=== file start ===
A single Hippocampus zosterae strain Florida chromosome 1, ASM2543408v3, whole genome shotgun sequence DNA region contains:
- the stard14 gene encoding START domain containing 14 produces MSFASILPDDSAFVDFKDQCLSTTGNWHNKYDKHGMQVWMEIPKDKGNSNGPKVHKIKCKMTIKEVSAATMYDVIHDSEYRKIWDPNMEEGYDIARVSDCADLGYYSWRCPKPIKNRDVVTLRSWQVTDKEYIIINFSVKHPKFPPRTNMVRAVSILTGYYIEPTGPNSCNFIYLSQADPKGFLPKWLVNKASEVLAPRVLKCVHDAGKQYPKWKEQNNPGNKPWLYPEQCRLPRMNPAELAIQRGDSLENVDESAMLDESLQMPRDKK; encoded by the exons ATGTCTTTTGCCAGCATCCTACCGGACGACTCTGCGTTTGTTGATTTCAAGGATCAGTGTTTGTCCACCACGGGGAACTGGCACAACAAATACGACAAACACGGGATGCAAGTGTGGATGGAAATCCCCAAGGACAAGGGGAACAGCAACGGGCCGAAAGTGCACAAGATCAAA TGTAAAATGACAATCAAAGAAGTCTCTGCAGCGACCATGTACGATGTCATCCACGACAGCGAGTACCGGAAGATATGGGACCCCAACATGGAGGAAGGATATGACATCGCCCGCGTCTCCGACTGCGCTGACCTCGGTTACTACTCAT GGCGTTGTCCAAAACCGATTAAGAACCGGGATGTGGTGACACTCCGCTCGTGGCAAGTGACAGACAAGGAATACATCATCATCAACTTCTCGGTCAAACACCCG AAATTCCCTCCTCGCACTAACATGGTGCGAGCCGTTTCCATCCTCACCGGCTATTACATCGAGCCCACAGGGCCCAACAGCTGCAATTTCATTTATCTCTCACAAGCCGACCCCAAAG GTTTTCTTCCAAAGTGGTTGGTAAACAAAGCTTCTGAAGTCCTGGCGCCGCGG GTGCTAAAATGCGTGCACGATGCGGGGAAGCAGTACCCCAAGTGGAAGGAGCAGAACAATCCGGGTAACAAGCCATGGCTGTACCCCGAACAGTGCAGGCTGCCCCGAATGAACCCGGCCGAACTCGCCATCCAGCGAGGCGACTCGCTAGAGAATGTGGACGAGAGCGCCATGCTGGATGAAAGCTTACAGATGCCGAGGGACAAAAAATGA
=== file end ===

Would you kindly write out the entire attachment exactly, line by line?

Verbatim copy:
A single Hippocampus zosterae strain Florida chromosome 1, ASM2543408v3, whole genome shotgun sequence DNA region contains:
- the stard14 gene encoding START domain containing 14 produces MSFASILPDDSAFVDFKDQCLSTTGNWHNKYDKHGMQVWMEIPKDKGNSNGPKVHKIKCKMTIKEVSAATMYDVIHDSEYRKIWDPNMEEGYDIARVSDCADLGYYSWRCPKPIKNRDVVTLRSWQVTDKEYIIINFSVKHPKFPPRTNMVRAVSILTGYYIEPTGPNSCNFIYLSQADPKGFLPKWLVNKASEVLAPRVLKCVHDAGKQYPKWKEQNNPGNKPWLYPEQCRLPRMNPAELAIQRGDSLENVDESAMLDESLQMPRDKK; encoded by the exons ATGTCTTTTGCCAGCATCCTACCGGACGACTCTGCGTTTGTTGATTTCAAGGATCAGTGTTTGTCCACCACGGGGAACTGGCACAACAAATACGACAAACACGGGATGCAAGTGTGGATGGAAATCCCCAAGGACAAGGGGAACAGCAACGGGCCGAAAGTGCACAAGATCAAA TGTAAAATGACAATCAAAGAAGTCTCTGCAGCGACCATGTACGATGTCATCCACGACAGCGAGTACCGGAAGATATGGGACCCCAACATGGAGGAAGGATATGACATCGCCCGCGTCTCCGACTGCGCTGACCTCGGTTACTACTCAT GGCGTTGTCCAAAACCGATTAAGAACCGGGATGTGGTGACACTCCGCTCGTGGCAAGTGACAGACAAGGAATACATCATCATCAACTTCTCGGTCAAACACCCG AAATTCCCTCCTCGCACTAACATGGTGCGAGCCGTTTCCATCCTCACCGGCTATTACATCGAGCCCACAGGGCCCAACAGCTGCAATTTCATTTATCTCTCACAAGCCGACCCCAAAG GTTTTCTTCCAAAGTGGTTGGTAAACAAAGCTTCTGAAGTCCTGGCGCCGCGG GTGCTAAAATGCGTGCACGATGCGGGGAAGCAGTACCCCAAGTGGAAGGAGCAGAACAATCCGGGTAACAAGCCATGGCTGTACCCCGAACAGTGCAGGCTGCCCCGAATGAACCCGGCCGAACTCGCCATCCAGCGAGGCGACTCGCTAGAGAATGTGGACGAGAGCGCCATGCTGGATGAAAGCTTACAGATGCCGAGGGACAAAAAATGA